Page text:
Upholding Safety Standards: From the Workplace to Your Home

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Ensuring safety in the workplace is a well-understood endeavour, encompassing the rationale, methods, and specific precautions. Essentially, ‘the how’s,’ ‘the why’s’ and ‘the what’s.’ 

However, it is equally imperative to extend these standards to one’s home environment…something we may not always consider as carefully as we do in the work environment.

Do you uphold the same level of vigilance regarding safety at home, or do you permit laxity in adherence to safety protocols?


Consider the following inquiries:

  • Would you endorse your groundskeepers or maintenance personnel mowing lawns while wearing inappropriate footwear, such as thongs? 
  • Are you comfortable with your kitchen staff leaving perishable food items exposed on countertops for extended periods before serving them?
  • Do you sanction the use of precarious, outdated ladders without fall protection for accessing elevated areas in your home? (I hope you’ve answered with a resounding “no!” to this one) 
  • Are potentially hazardous substances negligently left within reach of patrons and their children in public areas of your venue? Are these substances more likely to appear within easy reach of a child in your own home?

If any of these scenarios elicit a firm negative response regarding your establishment, why would you tolerate such substandard practices within the sanctuary of your own home?

The significance of fire safety cannot be overstated, particularly during the winter months when the risk of home fires escalates. Regrettably, numerous domestic fire incidents, many of which could have been prevented, serve as poignant reminders of this reality. 

Are you confident that all occupants of your residence could effectively evacuate in the event of a fire emergency? Have you installed interconnected photoelectric smoke alarms throughout your home to provide early detection?

The Queensland Fire and Emergency Services offer invaluable resources via their website, facilitating the creation of escape plans, disseminating age-appropriate fire safety education for children, and enabling individuals to assess the adequacy of their home’s safety measures, including the functionality of smoke alarms.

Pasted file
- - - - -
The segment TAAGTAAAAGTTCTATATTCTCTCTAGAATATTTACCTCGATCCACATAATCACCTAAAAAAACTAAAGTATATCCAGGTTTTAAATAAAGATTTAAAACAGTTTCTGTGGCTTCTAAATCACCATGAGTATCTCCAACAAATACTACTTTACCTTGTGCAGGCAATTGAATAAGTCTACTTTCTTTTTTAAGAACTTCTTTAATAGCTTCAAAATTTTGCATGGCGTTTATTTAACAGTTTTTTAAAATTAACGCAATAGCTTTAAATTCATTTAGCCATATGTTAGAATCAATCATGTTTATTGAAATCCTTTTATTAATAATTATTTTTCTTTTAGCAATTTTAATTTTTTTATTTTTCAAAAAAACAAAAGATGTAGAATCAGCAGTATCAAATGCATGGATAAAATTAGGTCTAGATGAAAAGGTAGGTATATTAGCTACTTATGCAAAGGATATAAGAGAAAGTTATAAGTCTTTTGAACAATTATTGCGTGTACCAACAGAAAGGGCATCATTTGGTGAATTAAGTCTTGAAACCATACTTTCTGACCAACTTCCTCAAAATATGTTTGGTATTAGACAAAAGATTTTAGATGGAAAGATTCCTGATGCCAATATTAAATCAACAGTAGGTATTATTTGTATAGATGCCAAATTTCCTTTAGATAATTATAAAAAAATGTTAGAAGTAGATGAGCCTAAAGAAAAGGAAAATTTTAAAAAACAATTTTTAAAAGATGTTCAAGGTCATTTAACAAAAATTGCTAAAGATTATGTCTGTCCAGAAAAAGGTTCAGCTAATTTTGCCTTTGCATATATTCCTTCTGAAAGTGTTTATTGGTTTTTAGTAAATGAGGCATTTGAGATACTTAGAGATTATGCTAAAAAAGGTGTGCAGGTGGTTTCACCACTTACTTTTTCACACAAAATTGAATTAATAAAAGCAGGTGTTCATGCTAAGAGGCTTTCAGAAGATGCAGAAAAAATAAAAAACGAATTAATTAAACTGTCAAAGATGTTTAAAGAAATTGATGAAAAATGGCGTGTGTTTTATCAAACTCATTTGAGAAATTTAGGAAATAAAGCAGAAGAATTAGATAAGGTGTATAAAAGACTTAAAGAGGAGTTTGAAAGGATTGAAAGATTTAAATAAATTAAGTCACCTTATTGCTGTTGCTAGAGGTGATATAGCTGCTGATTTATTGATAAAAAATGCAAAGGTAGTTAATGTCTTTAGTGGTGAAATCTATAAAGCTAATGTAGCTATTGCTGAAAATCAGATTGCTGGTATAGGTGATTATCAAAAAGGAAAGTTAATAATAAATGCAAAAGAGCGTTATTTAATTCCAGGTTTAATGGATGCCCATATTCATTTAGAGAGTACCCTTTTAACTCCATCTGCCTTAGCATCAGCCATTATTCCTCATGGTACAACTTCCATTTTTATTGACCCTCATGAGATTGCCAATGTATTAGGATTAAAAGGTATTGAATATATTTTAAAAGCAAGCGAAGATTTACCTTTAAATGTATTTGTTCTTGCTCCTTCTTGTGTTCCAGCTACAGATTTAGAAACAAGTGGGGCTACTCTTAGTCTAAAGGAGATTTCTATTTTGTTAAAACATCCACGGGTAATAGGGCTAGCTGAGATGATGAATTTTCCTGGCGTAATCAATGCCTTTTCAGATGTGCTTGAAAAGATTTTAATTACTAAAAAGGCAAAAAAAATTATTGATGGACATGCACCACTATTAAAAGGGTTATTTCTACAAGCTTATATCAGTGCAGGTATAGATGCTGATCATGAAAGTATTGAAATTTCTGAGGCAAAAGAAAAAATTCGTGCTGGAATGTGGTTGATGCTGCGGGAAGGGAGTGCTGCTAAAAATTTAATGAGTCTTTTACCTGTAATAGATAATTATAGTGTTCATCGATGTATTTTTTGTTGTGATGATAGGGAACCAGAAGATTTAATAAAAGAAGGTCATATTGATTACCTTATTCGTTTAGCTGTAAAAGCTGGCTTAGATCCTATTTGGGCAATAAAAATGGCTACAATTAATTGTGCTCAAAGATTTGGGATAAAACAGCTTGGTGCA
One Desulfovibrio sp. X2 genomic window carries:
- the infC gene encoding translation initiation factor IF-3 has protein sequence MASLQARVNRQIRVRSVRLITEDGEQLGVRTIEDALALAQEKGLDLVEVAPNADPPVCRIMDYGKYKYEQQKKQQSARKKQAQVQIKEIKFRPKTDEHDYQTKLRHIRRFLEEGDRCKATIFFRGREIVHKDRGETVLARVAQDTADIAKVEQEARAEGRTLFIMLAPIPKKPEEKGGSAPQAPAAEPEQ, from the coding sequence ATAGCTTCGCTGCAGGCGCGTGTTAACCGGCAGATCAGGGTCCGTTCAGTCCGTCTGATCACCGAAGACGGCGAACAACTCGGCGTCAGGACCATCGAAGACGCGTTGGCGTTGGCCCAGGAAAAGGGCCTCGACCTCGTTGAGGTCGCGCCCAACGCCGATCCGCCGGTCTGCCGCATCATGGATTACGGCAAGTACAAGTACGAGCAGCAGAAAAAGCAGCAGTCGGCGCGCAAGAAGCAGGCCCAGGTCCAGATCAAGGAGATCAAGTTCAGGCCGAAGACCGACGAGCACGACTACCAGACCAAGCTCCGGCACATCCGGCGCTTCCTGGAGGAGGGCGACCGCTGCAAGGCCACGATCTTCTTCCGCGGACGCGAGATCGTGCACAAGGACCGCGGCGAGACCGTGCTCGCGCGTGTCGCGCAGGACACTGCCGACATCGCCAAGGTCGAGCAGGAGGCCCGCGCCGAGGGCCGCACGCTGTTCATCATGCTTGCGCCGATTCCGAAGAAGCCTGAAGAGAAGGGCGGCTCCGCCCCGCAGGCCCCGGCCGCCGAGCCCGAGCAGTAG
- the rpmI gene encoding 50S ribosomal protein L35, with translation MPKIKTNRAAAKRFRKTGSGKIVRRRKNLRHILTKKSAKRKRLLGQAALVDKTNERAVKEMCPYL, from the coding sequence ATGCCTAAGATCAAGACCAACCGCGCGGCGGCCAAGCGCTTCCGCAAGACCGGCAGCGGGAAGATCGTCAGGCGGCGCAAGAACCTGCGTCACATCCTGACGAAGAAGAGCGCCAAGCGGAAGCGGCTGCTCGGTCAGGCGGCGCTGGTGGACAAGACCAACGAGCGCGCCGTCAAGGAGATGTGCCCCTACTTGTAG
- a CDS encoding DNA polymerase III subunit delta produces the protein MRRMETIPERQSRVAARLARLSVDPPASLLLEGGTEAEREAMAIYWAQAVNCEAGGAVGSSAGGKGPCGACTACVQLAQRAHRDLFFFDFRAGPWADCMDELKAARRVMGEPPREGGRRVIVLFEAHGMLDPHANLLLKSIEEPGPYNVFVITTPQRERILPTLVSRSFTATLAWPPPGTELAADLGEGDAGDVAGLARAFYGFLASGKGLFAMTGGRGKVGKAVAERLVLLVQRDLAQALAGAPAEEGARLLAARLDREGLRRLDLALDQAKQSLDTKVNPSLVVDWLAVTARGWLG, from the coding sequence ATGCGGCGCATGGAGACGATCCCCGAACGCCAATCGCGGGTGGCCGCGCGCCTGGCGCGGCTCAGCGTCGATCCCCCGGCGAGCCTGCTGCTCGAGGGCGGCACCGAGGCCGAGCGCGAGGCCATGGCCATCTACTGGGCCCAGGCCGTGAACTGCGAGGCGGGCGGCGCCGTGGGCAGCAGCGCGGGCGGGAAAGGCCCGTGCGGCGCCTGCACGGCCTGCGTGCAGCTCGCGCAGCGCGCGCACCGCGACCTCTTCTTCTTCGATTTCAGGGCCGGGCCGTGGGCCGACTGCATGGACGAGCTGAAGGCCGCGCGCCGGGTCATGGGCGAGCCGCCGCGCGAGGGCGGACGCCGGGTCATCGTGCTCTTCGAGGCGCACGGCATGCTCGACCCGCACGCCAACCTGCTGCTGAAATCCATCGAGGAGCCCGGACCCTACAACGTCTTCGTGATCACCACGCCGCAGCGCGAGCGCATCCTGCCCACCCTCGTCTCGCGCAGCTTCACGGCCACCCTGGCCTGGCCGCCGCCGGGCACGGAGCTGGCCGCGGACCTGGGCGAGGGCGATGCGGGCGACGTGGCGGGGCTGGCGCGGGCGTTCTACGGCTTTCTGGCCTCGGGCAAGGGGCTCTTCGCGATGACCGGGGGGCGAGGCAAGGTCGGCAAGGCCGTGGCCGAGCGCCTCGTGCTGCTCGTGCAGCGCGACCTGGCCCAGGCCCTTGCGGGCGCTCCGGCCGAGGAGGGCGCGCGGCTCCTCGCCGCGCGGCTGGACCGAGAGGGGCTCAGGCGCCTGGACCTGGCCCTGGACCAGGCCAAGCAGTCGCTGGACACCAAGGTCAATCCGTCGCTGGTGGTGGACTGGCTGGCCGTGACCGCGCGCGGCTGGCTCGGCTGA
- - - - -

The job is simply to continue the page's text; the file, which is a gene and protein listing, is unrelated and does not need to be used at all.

A fundamental question to ask yourself is: “Does every member of my household possess the knowledge and means to swiftly evacuate the premises in the event of a fire?”

Furthermore, if your residence is equipped with deadlocks or window and door grilles, can these be effortlessly opened from within? 

On a less cheerful note, it’s worth noting that wheat-filled heat bags have been implicated in igniting household fires. The wheat contents within these heat packs can desiccate over time, leading to spontaneous combustion. As per advice from Fire NSW, it is prudent to refrain from using wheat heat bags to warm bedding or sleeping with them, restricting their usage solely for direct application to alleviate bodily aches and pains.

I urge you to review and complete the Home Fire Safety Checklist to help protect your family against fires as we approach the winter season.

Meet our Workplace Health, Safety and Compliance Advisor, Michelle Bates. 

A highly qualified advisor, Michelle brings with her 20+ years of experience in safety and compliance.  With experience spanning multiple industries including hospitality, construction, mining, environmental services, large municipalities and amusement centres, Michelle will bring fresh ideas and a breadth of knowledge to the role.

If you have any questions about WH&S and compliance, or would like to implement a Fire Safety plan, please get in touch with Michelle Bates.

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